If at First You Don’t Succeed, Try, Try Again

It’s no secret that economic growth has been disappointing.  According to The Bureau of Economic Analysis and the Congressional Budget Office, real per capita GDP growth in the U.S. is averaging 1.3% annually during this recovery (2009-2015).  That is compared to an annual average of 2.7% for recoveries from 1790-2008.  In other words, our current economic recovery is growing at a rate (after adjusting for inflation) that is over 50% below the average rate for the past 200 years.
As we know, considerable efforts have been made to assist economic growth.  The means to that end, from a monetary policy standpoint, has been reducing interest rates and buying bonds.  And everybody is doing it – European Central Bank, Bank of Japan, Peoples Bank of China, Swiss National Bank, and many others.  Amazingly, global central banks have cut interest rates 637 times and have purchased $12.3 trillion worth of assets since March 2008.[i]
Some define insanity as repeating the same thing over and over again and expecting different results.  We’re not sure “insane” describes our central banks’ policy but certainly “unconventional” does.  Collectively they are reading the same playbook and no one is deviating from the script.  This translates into more interest rate cuts.  Furthermore, this is not limited by ZIRP – zero interest rate policy.  The bureaucrats and bankers are so convinced that low interest rates will work that they haven’t stopped at 0%.  Sweden’s Riksbank (the world’s oldest central bank) lowered their main policy rate which was already negative.  The European Central Bank (ECB) and Swiss National Bank have had negative rates for almost a year.  Japan recently joined the gang as the Bank of Japan lowered chief interest to below 0%.  ZIRP has turned in NIRP (negative interest rate policy).
According to Economics 101, lower interest rates are supposed to help the system through providing more money to invest and spend – the stuff that drives the economy.  So if low interest rates are supposed to help, it’s natural to conclude negative interest rates must be even more of a benefit.  As usual, it’s not that easy.
First, negative interest rates are an additional cost to the banking system.  Banks deposit their liquidity at central banks as a matter of convenience as well as safe keeping (central banks don’t go out of business).  In addition to this custodial service, normally the central bank would pay a small interest rate to the depositing bank.  However, under a negative interest rate environment, this is reversed and the service turns into an additional cost – they are charged interest rather than earning it.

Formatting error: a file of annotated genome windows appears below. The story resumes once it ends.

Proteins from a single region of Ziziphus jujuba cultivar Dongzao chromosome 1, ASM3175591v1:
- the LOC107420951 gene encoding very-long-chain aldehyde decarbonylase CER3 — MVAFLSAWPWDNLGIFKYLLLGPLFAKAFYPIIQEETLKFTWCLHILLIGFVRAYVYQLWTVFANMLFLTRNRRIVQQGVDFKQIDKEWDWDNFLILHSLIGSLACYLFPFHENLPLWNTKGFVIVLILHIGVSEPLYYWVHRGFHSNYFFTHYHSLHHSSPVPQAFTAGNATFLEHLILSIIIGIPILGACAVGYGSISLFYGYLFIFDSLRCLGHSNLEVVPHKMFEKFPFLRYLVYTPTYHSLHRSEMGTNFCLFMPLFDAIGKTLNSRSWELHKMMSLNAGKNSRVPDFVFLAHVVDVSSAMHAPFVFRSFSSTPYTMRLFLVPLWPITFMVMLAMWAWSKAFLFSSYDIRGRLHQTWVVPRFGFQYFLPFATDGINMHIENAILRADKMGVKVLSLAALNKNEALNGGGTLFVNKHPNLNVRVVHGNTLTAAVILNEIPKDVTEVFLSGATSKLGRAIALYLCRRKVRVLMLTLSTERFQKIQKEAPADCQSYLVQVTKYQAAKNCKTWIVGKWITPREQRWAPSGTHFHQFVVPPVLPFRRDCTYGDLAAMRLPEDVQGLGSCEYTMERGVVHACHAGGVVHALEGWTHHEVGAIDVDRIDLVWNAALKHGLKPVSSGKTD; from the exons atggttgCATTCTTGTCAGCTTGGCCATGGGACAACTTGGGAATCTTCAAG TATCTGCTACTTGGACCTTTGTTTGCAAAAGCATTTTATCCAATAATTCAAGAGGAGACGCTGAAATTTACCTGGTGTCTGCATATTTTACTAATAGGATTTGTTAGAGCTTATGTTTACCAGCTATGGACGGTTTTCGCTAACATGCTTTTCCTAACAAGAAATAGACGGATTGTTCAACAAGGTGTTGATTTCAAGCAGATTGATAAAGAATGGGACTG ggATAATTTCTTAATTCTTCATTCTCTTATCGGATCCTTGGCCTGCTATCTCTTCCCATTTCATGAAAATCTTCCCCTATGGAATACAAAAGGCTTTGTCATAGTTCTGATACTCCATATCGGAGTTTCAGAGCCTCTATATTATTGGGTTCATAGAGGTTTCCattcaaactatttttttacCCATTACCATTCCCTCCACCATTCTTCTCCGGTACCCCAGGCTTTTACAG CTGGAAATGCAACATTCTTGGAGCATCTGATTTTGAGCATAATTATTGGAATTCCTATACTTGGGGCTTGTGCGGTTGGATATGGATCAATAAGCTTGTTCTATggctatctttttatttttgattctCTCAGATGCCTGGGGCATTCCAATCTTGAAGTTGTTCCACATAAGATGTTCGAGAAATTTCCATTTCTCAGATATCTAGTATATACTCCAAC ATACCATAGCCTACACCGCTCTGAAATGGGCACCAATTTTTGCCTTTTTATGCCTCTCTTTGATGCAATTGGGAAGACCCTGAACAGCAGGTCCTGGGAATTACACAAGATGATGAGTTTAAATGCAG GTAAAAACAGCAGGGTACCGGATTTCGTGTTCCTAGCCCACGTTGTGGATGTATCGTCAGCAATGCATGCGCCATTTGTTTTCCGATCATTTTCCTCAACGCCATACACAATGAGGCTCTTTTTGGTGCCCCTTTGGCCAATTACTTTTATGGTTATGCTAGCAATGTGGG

Another headwind is that lower interest rates across the yield curve means that banks are receiving less interest from their loans.  Less interest income from loans combined with added costs from increased regulation and having to pay for deposit services equals a squeeze on banks’ margins.  A weaker banking system usually hurts an economy.
Central banks implement a negative interest rate policy to encourage banks to do more loans.  By penalizing banks for keeping too much capital in cash, policymakers hope that lenders will be motivated to do more lending.  However, the ECB has had negative interest rates for almost a year and hasn’t seen much economic improvement.  After six years of cutting interest rates and printing money to buy bonds, the markets seem to be questioning central bank effectiveness.  The emperor may be naked.
Negative rates go beyond bank deposits at their central bank.  More than $8 trillion of high-grade sovereign debt trade at a negative yield.[i]  In other words, investors are more concerned with the safety of the investment than the return on that investment.  They are so worried that they are willing not only give up a return but actually pay someone to take their money.
As for negative rates in the U.S., Fed Chair Janet Yellen was quizzed about it at her recent Congressional testimony.  As expected, her response dismissed that the Fed was considering it.  Recent trader talk, however, has not discharged the possibility.  With some soft economic reports, the Fed is forced, at a minimum, to reconsider the intention of more interest rate increases in 2016.
Turning to the markets, 2016 has been the worst start of any year in history for stocks. In other markets, U.S. Treasury bond yields have declined, gold has moved higher, oil has continued to fall, and the U.S. dollar has been slightly weaker vs. other major currencies.
Despite the stock markets’ ugly start to the year, U.S. markets rebounded last week.  It capped a strong rebound that began on the prior Thursday (the 11th).  After that day, the S&P 500 rose 1% for three consecutive days – October 2011 was the last time this happened.  Another positive was that market breadth was strong.